Apple Inc. (AAPL) Could Be Subject To ‘Culture Tax’ In France

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Apple Inc. (NASDAQ:AAPL)’s iPhone and iPad could be taxed in the near future in France. Pierre Lescure, former chief executive officer for Canal Plus, was asked by the French government to come up with a new way to fund cultural projects in the country. The economic downturn has caused a lack of funds for the country’s cultural programs. Lescure suggested that since consumers spend more money on popular electronic devices than content, they should charge a one percent sales tax on all internet-compatible devices.

Apple Inc. (AAPL) Could Be Subject To 'Culture Tax' In France

The Tax Could Affect Others Too Beside Apple Inc. (AAPL)

This new tax would also affect Android and, Inc. (NASDAQ:AMZN) tablets. This particular plan could earn them up to 86 million Euros a year. The funds would go towards French music, videos, and images. There is already a similar tax that internet service providers, television users, TV, and Radio broadcasters pay. In France, some creative sectors like music and cinema fall under a cultural exception. This helps protect the country’s cultural mediums from other countries.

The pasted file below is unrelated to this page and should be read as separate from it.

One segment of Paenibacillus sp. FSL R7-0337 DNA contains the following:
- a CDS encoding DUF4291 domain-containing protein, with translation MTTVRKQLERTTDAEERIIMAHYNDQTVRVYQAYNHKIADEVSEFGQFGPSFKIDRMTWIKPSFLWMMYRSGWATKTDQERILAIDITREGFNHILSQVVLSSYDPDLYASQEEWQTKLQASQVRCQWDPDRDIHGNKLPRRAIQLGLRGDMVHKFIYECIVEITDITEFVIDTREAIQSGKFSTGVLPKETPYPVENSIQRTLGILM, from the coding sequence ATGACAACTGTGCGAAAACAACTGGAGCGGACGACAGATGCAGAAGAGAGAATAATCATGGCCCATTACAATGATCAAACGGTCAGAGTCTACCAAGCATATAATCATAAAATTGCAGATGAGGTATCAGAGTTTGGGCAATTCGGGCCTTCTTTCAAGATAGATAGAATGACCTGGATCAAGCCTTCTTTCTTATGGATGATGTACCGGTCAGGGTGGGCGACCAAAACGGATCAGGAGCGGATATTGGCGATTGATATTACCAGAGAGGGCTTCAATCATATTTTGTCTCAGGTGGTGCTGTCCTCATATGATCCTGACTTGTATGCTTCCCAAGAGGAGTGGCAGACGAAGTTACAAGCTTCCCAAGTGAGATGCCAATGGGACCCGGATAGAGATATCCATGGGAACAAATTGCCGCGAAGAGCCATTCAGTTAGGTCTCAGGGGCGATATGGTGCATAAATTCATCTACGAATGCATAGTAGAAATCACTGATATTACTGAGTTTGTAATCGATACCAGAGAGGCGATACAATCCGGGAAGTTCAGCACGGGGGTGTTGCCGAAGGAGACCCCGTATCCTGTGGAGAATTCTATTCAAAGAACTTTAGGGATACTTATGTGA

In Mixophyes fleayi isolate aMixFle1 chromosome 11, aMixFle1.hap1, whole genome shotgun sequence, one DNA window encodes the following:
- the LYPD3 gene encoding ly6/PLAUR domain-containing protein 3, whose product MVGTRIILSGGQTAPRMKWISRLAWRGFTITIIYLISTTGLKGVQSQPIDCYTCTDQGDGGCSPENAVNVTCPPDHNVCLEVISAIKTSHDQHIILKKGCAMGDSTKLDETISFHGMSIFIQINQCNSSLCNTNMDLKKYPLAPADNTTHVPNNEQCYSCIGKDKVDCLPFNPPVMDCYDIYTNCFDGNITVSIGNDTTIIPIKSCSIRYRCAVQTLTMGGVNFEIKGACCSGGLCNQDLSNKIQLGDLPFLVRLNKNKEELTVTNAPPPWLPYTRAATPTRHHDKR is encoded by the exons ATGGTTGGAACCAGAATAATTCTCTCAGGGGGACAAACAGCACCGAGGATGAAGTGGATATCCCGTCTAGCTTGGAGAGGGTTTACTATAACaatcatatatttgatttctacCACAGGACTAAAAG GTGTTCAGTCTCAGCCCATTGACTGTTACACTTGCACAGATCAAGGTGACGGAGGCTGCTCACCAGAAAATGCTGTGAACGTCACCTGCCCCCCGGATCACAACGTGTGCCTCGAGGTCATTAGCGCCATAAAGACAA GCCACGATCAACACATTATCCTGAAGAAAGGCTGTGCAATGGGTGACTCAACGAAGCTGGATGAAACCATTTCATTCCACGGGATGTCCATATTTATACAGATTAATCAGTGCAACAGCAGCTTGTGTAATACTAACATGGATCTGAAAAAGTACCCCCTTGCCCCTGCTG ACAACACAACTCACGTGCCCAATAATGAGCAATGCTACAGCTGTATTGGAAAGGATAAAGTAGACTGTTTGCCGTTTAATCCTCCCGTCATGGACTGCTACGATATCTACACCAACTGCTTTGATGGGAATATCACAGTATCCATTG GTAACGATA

Culture Minister Aurelie Fillipetti explained, “Companies that make these tablets must, in a minor way, be made to contribute part of the revenue from their sales to help creators.”

The office for France’s prime minister Francois Hollande made a statement that they want lawmakers to review the recommended legislation by July, as the parliament takes a break from late July to mid-September.

Fillipetti further explained that culture tax would be minimal and widely distributed. It could also be part of a budget law that’s expected to be submitted to the parliament in November.

The country’s officials also hope to ensure that cultural products, particularly those in the audiovisual sector, will remain exempt from free trade talks during the planned trade agreement session. U.S. President Barack Obama will pay a visit to Europe to kick start talk sessions regarding the potential for the world’s largest free trade block.

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